Is Buying a Home Really a Wise Investment? Comments40 Comments

The following is a guest post about buying a home as an investment. If interested in submitting a guest post, please read my guest posting policy and then contact me.

Conventional wisdom says that buying a home is a smart investment. Instead of “throwing money away” on rent, you are building equity in a home that you own, which you can sell for a profit if you like or at least to recoup the money that you have put into it. If you manage to get a low enough interest rate, or if you stay in the home long enough that inflation effectively lowers the amount you are paying each month, then what you pay on a mortgage may be less than what you would pay in rent, making buying a house a smart investment. However, there are often many more reasons why buying a home is not a smart choice.

Here are just a few reasons why buying a home may not really be a wise investment:

You Plan to Move Around

Unless you’re planning to stay in your home for a minimum of 10 years — if not 15 or 20 — buying a home may not be a good investment. You pay so much of your monthly mortgage payment in interest, and so little in the principal, that it will take you that long to build up equity and to shift the balance to start paying more in principal. If you aren’t planning to stay in your home for the long run, it may not be worth buying. In fact, you could end up losing a lot of money if you move every 5 years or more.

Interest Rates are Too High

Your interest rate has a significant impact on whether or not buying a home is a good investment. The higher your interest rate, the more your mortgage will be and the longer it will take to for you to recoup the money that you have put into the home. If you are unable to get a low interest rate, it may not be worth it to buy a home — at least not for the time being.

The Cost of Repairs and Maintenance

When you buy a house, you don’t have a landlord to call when things break. You are the landlord. That means you have to buy new appliances when they break, you have to pay to have the air conditioning fixed, and you have to pay to get the roof repaired. These things can all add up very quickly. If you buy an older house, or you buy one that has a lot of problems, you may end up spending more on repairs than you are able to recoup when you sell the house.

The Value of Your Home Can Drop

If there’s anything you should have learned in the last housing bubble — and the one before that, and the one before that — it’s that there are no guarantees. The bottom can drop out of the housing market at any time. You can lose the equity that it has taken you years to build up in your home in a matter of months. The value of your house may even fall below what you paid for it in the first place. It may take years for the value of your home to bounce back — if it ever does.

Buying a house is not always a good investment. There are many things to consider to evaluate the investment of a home, including how much you will pay in interest, your tax bill, and how much you can expect to pay in maintenance and repairs. It is also worth analyzing the local market to understand what you may be able to expect in the coming years and whether prices are predicted to go up. Though buying may work out in your favor, it’s not a foregone conclusion. It’s important to research your options thoroughly to make the best investment for your personal situation.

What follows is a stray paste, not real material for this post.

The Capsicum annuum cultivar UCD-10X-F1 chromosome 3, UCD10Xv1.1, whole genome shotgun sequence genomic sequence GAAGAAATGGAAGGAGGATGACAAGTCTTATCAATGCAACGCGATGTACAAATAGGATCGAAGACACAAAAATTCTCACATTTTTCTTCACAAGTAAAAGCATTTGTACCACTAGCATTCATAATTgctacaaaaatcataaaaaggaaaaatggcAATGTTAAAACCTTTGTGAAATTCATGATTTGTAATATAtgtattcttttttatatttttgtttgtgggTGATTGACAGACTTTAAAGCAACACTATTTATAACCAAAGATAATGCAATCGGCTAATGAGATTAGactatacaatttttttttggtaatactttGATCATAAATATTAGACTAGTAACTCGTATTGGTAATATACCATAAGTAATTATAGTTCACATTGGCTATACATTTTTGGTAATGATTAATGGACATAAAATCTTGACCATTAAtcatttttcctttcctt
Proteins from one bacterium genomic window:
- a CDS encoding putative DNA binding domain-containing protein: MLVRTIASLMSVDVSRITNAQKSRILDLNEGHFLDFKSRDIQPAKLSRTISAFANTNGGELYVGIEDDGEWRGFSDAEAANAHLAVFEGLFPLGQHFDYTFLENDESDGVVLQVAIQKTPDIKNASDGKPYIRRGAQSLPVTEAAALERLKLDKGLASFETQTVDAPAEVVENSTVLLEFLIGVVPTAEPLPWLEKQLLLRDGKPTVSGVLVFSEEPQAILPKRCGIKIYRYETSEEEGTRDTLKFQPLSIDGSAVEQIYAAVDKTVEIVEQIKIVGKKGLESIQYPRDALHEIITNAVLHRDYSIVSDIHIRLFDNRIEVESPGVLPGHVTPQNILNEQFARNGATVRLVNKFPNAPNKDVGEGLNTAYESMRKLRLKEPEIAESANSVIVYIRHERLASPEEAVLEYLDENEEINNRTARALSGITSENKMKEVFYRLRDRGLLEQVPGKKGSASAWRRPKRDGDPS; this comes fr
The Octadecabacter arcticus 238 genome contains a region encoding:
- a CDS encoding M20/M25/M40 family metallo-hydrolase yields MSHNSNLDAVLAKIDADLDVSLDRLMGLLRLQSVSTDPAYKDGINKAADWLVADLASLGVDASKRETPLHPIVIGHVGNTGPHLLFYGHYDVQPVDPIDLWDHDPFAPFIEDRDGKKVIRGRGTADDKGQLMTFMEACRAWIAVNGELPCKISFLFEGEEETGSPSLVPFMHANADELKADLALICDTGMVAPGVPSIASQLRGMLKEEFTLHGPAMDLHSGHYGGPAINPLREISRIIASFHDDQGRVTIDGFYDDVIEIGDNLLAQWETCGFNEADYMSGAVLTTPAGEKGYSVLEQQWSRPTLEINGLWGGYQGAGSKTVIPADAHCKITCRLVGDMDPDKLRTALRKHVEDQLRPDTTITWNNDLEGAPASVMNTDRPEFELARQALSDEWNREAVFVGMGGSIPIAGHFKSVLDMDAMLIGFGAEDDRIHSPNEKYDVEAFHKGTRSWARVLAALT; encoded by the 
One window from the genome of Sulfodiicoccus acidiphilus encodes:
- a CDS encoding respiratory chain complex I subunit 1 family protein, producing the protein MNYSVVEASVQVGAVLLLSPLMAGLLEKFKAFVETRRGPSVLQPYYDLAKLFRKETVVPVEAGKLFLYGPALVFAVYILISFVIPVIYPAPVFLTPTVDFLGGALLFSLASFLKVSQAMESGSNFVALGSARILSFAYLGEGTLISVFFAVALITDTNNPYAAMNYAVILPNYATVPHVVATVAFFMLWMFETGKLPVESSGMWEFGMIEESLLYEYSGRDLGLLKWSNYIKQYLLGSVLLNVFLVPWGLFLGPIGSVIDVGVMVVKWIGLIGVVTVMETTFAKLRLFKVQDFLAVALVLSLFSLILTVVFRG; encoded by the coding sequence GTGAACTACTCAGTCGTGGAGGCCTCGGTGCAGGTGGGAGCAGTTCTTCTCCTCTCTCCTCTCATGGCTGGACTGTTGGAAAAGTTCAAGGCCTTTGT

Author Bio: Kelly Opferman is a seasoned writer who at this time focuses on her car loan calculator site. Her educational background includes finance, teaching, and economics.

If you enjoyed this post, please consider subscribing to the RSS feed or you are welcome to leave a comment below.
This entry was posted in Financial Advice, and tagged , , Comments40 Comments
By : Adam | 5 Dec 2013
Tweet this article :
Div line

40 thoughts on “Is Buying a Home Really a Wise Investment?

  1. Domestic Catlady

    I would also add that if you don’t have enough money for a down payment, right now that’s about 20%, or at least 3-8 months of an emergency funds, then you are likely not ready to buy. There are loans for people w/ no or bad credit, but just because you qualify for a loan, doesn’t mean you’re financially ready for a house. A house can be a great investment or your worst nightmare. Too many find themselves house poor. Just plan on making major repairs within 5 years of buying your home. Not to only focus on the negative, but the emotions related to buying a home can make you not focus on the realities that buying a home can become a huge debt!

    Reply
    1. Jeremy Biberdorf

      Great point. Some people focus too much on whether they bank approves them or not and overlook the big picture. Buying a home is not something that you want to rush into. It’s much better to be in a home that you can actually afford than to put yourself in too tight a situation.

      Reply
    1. Jeremy Biberdorf

      Personally I don’t think of mine as much of an investment either. To me it’s really more forced savings and a way to keep the money that I’d be paying to rent otherwise. Sure it would be nice if it increased in value, but it’s not something I’m relying on.

      Reply
  2. Darnell Jackson

    Not if you buy it with a mortgage. The problem is there is more debt available than actual money so that means there will always be more people “under water” than above it.